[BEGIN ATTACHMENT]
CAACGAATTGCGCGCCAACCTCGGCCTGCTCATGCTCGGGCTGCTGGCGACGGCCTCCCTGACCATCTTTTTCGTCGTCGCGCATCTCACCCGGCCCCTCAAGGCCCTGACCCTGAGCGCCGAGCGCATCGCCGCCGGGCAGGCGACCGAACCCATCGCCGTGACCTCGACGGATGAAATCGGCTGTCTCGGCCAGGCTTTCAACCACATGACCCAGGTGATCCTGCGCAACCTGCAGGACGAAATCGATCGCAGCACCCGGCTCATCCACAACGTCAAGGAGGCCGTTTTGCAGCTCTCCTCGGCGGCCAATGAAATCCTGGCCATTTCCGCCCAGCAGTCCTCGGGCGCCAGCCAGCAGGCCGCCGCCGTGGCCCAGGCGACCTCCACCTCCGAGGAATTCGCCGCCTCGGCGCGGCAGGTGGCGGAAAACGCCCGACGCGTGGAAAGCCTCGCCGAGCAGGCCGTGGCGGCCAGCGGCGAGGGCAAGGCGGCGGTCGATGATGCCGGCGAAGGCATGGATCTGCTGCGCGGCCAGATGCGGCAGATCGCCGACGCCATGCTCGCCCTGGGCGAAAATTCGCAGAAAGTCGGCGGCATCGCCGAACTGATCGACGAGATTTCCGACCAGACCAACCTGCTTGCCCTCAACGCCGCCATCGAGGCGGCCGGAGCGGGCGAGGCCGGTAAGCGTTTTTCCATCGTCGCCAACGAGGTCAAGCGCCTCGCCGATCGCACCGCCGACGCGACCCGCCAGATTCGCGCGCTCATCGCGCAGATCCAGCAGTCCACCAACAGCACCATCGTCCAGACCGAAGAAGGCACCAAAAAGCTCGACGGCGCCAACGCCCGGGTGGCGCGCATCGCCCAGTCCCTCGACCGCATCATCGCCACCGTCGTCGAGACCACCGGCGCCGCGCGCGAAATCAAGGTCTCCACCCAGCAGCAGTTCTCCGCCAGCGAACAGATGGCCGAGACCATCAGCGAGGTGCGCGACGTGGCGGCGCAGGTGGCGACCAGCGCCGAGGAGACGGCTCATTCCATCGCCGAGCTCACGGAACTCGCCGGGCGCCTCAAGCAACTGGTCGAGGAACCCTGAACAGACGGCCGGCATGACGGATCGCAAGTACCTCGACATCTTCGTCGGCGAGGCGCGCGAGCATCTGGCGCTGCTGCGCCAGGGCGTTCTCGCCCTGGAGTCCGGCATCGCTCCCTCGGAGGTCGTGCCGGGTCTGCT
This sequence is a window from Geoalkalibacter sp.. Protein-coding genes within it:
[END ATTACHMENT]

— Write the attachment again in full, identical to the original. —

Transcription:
CAACGAATTGCGCGCCAACCTCGGCCTGCTCATGCTCGGGCTGCTGGCGACGGCCTCCCTGACCATCTTTTTCGTCGTCGCGCATCTCACCCGGCCCCTCAAGGCCCTGACCCTGAGCGCCGAGCGCATCGCCGCCGGGCAGGCGACCGAACCCATCGCCGTGACCTCGACGGATGAAATCGGCTGTCTCGGCCAGGCTTTCAACCACATGACCCAGGTGATCCTGCGCAACCTGCAGGACGAAATCGATCGCAGCACCCGGCTCATCCACAACGTCAAGGAGGCCGTTTTGCAGCTCTCCTCGGCGGCCAATGAAATCCTGGCCATTTCCGCCCAGCAGTCCTCGGGCGCCAGCCAGCAGGCCGCCGCCGTGGCCCAGGCGACCTCCACCTCCGAGGAATTCGCCGCCTCGGCGCGGCAGGTGGCGGAAAACGCCCGACGCGTGGAAAGCCTCGCCGAGCAGGCCGTGGCGGCCAGCGGCGAGGGCAAGGCGGCGGTCGATGATGCCGGCGAAGGCATGGATCTGCTGCGCGGCCAGATGCGGCAGATCGCCGACGCCATGCTCGCCCTGGGCGAAAATTCGCAGAAAGTCGGCGGCATCGCCGAACTGATCGACGAGATTTCCGACCAGACCAACCTGCTTGCCCTCAACGCCGCCATCGAGGCGGCCGGAGCGGGCGAGGCCGGTAAGCGTTTTTCCATCGTCGCCAACGAGGTCAAGCGCCTCGCCGATCGCACCGCCGACGCGACCCGCCAGATTCGCGCGCTCATCGCGCAGATCCAGCAGTCCACCAACAGCACCATCGTCCAGACCGAAGAAGGCACCAAAAAGCTCGACGGCGCCAACGCCCGGGTGGCGCGCATCGCCCAGTCCCTCGACCGCATCATCGCCACCGTCGTCGAGACCACCGGCGCCGCGCGCGAAATCAAGGTCTCCACCCAGCAGCAGTTCTCCGCCAGCGAACAGATGGCCGAGACCATCAGCGAGGTGCGCGACGTGGCGGCGCAGGTGGCGACCAGCGCCGAGGAGACGGCTCATTCCATCGCCGAGCTCACGGAACTCGCCGGGCGCCTCAAGCAACTGGTCGAGGAACCCTGAACAGACGGCCGGCATGACGGATCGCAAGTACCTCGACATCTTCGTCGGCGAGGCGCGCGAGCATCTGGCGCTGCTGCGCCAGGGCGTTCTCGCCCTGGAGTCCGGCATCGCTCCCTCGGAGGTCGTGCCGGGTCTGCT
This sequence is a window from Geoalkalibacter sp.. Protein-coding genes within it: